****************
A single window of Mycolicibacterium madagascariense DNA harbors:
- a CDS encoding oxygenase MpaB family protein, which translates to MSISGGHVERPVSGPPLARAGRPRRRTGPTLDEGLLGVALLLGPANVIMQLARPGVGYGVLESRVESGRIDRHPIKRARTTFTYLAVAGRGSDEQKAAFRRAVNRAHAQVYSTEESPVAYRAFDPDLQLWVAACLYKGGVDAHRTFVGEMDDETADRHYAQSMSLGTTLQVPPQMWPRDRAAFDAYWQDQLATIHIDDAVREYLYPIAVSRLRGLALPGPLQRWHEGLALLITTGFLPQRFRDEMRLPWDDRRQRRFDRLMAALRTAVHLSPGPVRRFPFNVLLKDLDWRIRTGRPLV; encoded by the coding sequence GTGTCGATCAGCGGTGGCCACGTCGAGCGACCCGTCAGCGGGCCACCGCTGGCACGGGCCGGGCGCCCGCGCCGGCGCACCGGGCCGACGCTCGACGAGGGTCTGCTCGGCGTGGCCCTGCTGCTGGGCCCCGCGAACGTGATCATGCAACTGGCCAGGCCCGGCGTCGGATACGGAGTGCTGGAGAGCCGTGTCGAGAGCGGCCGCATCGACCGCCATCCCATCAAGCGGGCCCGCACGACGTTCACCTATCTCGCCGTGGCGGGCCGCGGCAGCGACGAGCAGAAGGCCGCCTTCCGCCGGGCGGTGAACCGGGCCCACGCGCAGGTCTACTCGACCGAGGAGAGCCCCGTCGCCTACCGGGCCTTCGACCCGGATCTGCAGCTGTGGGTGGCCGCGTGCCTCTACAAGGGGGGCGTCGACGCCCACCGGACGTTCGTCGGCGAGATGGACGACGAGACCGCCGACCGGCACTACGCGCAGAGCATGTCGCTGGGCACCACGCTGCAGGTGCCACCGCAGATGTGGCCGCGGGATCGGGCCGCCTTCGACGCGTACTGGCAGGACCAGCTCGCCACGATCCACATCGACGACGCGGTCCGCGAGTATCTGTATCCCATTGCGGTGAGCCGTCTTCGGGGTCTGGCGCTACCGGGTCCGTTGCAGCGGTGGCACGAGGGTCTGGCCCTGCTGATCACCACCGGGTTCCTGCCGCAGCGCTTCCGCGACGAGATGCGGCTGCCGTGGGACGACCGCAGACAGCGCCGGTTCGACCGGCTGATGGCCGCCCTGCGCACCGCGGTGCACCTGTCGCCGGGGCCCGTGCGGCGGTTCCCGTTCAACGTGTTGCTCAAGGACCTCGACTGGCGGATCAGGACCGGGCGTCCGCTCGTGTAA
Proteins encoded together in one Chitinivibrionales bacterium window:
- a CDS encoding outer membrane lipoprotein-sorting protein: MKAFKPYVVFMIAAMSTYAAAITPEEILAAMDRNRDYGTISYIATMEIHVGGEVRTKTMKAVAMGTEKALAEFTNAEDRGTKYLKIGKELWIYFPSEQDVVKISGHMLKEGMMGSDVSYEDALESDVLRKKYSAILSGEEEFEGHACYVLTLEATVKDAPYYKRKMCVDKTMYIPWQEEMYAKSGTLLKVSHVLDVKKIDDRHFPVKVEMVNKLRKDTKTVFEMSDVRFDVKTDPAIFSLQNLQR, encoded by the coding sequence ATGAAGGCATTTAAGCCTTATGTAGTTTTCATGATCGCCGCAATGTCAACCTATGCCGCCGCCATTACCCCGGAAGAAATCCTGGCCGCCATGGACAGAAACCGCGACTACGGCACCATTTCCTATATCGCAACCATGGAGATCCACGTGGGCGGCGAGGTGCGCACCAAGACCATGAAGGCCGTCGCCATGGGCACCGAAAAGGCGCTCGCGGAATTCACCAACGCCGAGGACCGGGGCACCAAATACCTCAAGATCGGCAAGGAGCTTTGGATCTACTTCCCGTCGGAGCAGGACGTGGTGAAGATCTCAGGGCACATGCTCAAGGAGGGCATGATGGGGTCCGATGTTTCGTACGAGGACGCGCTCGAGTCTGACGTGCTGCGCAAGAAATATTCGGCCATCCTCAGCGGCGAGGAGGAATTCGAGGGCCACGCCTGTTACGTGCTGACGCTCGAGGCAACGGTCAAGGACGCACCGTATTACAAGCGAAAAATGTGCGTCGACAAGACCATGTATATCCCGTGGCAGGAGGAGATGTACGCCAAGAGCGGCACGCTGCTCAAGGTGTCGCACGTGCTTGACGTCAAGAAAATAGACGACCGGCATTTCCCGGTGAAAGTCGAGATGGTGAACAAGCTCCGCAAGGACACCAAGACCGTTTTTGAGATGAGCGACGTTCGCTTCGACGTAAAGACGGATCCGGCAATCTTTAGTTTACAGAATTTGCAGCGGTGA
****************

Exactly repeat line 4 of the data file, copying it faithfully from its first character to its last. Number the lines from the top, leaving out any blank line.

- a CDS encoding outer membrane lipoprotein-sorting protein: MKAFKPYVVFMIAAMSTYAAAITPEEILAAMDRNRDYGTISYIATMEIHVGGEVRTKTMKAVAMGTEKALAEFTNAEDRGTKYLKIGKELWIYFPSEQDVVKISGHMLKEGMMGSDVSYEDALESDVLRKKYSAILSGEEEFEGHACYVLTLEATVKDAPYYKRKMCVDKTMYIPWQEEMYAKSGTLLKVSHVLDVKKIDDRHFPVKVEMVNKLRKDTKTVFEMSDVRFDVKTDPAIFSLQNLQR, encoded by the coding sequence ATGAAGGCATTTAAGCCTTATGTAGTTTTCATGATCGCCGCAATGTCAACCTATGCCGCCGCCATTACCCCGGAAGAAATCCTGGCCGCCATGGACAGAAACCGCGACTACGGCACCATTTCCTATATCGCAACCATGGAGATCCACGTGGGCGGCGAGGTGCGCACCAAGACCATGAAGGCCGTCGCCATGGGCACCGAAAAGGCGCTCGCGGAATTCACCAACGCCGAGGACCGGGGCACCAAATACCTCAAGATCGGCAAGGAGCTTTGGATCTACTTCCCGTCGGAGCAGGACGTGGTGAAGATCTCAGGGCACATGCTCAAGGAGGGCATGATGGGGTCCGATGTTTCGTACGAGGACGCGCTCGAGTCTGACGTGCTGCGCAAGAAATATTCGGCCATCCTCAGCGGCGAGGAGGAATTCGAGGGCCACGCCTGTTACGTGCTGACGCTCGAGGCAACGGTCAAGGACGCACCGTATTACAAGCGAAAAATGTGCGTCGACAAGACCATGTATATCCCGTGGCAGGAGGAGATGTACGCCAAGAGCGGCACGCTGCTCAAGGTGTCGCACGTGCTTGACGTCAAGAAAATAGACGACCGGCATTTCCCGGTGAAAGTCGAGATGGTGAACAAGCTCCGCAAGGACACCAAGACCGTTTTTGAGATGAGCGACGTTCGCTTCGACGTAAAGACGGATCCGGCAATCTTTAGTTTACAGAATTTGCAGCGGTGA